The requirements are that $\Cal I$ be a function and that each $e \in E$ is edge-incident with at most $2$ members of $I$ (which are called the ``ends of $e$'').
\definctd If $v \in V$ and $e \in E$ are respectively vertex-incident and edge-incident to a common member of $I$ we say they are incident to each other and that $v$ is an endpoint (q.v.) of $e$; if they are incident to two common members of $I$ we say they are incident twice.
\definrem An edge is a ``link'', ``loop'', ``half edge'', or ``loose edge'' (qq.v.) depending on the nature of its ends and endpoints.
\definrem Normally the three sets in the definition will be disjoint; however, it remains valid if $V$ and $E$ are not disjoint.
\definrem This definition is constructed to permit (i) orienting links and loops for assignment of gains as well as (ii) bidirecting links and loops and directing half and loose edges. In most cases its full complexity is not needed or, at least, can be left implicit.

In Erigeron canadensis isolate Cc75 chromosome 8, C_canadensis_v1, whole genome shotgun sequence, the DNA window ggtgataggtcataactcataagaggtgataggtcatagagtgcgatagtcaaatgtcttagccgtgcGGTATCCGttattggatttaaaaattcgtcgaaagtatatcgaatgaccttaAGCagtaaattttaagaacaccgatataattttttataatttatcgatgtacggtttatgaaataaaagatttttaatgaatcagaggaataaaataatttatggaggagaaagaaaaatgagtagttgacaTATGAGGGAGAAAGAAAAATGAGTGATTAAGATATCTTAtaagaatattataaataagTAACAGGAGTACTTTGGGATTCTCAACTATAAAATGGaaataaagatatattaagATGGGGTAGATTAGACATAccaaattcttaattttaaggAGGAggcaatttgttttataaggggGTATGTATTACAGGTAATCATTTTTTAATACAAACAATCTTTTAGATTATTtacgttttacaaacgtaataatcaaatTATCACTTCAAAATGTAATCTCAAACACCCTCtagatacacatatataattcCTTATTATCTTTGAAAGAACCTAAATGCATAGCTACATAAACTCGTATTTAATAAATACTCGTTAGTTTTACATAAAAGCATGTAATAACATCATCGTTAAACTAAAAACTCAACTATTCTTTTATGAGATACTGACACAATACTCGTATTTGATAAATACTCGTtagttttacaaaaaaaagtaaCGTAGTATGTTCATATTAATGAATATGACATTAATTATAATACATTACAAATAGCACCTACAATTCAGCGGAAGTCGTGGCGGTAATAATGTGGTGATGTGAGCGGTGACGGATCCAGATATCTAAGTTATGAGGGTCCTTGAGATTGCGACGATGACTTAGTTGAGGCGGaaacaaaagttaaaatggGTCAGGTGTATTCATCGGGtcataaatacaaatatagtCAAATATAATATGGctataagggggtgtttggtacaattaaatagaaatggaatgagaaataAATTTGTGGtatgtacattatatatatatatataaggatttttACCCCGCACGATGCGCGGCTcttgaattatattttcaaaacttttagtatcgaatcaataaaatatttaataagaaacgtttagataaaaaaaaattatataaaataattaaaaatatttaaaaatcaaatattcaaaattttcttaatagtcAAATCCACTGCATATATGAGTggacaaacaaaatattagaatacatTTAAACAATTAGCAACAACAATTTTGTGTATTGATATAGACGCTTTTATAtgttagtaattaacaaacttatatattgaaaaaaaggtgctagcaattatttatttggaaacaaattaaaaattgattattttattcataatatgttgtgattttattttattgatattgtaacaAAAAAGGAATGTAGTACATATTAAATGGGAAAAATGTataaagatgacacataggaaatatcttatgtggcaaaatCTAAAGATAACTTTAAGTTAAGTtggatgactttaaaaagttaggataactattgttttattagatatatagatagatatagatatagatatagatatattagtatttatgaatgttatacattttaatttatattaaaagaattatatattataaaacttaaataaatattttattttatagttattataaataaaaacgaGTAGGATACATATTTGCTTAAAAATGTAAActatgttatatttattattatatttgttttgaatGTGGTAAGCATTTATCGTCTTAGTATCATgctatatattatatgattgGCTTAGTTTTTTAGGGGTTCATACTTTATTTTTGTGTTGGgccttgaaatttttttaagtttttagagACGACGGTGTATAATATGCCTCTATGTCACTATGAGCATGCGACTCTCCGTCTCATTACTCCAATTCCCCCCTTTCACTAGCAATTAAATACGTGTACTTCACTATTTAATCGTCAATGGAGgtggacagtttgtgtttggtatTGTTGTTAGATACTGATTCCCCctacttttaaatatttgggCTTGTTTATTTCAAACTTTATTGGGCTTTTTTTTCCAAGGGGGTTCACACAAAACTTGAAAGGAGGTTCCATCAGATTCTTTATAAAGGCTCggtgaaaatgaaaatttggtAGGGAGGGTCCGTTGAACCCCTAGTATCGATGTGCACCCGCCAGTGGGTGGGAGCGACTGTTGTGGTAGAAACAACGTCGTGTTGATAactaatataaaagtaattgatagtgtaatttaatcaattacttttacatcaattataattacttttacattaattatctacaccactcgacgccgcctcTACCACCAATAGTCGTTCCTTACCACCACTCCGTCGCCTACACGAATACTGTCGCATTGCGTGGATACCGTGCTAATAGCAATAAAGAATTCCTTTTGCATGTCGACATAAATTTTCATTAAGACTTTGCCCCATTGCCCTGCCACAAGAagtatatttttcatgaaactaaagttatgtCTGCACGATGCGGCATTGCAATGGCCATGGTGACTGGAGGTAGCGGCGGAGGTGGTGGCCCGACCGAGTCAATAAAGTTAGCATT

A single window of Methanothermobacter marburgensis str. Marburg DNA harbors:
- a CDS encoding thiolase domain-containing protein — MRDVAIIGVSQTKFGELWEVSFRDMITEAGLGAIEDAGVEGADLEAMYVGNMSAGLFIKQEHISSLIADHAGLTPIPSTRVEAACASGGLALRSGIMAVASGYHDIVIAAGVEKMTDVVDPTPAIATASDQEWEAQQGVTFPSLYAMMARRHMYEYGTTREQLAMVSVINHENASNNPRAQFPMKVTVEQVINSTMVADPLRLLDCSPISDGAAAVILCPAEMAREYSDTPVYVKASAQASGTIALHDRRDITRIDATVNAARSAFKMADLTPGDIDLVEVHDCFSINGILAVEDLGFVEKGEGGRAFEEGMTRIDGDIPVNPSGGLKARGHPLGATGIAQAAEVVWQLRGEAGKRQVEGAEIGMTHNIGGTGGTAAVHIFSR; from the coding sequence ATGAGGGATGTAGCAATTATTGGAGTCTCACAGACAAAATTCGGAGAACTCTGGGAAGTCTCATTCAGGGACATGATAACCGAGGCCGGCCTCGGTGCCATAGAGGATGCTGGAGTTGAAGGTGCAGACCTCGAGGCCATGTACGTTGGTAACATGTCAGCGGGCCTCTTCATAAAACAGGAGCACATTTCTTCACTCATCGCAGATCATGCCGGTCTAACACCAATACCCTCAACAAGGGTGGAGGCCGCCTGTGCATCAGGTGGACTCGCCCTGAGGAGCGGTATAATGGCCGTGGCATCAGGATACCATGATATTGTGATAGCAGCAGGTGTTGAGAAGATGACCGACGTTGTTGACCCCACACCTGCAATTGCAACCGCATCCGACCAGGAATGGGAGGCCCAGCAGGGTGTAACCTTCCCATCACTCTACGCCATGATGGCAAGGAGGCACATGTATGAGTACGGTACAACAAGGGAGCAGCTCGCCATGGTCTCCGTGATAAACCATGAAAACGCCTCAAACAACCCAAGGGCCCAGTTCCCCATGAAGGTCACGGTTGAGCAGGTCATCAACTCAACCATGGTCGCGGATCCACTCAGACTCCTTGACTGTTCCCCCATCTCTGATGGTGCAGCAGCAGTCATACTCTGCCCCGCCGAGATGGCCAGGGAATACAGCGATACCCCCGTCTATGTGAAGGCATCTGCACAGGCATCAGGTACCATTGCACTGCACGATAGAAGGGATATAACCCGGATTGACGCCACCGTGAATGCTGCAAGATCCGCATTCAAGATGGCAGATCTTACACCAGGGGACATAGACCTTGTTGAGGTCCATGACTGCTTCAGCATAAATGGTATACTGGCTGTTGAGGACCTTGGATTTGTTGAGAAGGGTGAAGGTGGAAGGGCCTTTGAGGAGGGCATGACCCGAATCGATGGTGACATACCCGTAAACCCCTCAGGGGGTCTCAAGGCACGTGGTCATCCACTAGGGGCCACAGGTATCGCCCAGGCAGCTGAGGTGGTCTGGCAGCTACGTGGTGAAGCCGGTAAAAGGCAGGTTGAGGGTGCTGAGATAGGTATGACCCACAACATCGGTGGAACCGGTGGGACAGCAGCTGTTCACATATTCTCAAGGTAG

\definrem One can indicate a direction for an ordinary edge $e$, whose ends are $i_1$ and $i_2$, from one end to the other by writing either $(e; i_2, i_1)$ or $(e; i_1, i_2)$. We define $(e; i_1, i_2)^{-1} := (e; i_2, i_1)$. Thus we can abbreviate the two directions by $e$ and $e^{-1}$, if it doesn't matter which is which. (As in defining a gain graph, for instance.)
\definrem A different way of orienting a (signed) edge, by signing each end, is appropriate for bidirection (q.v.).
\defterm ordinary graph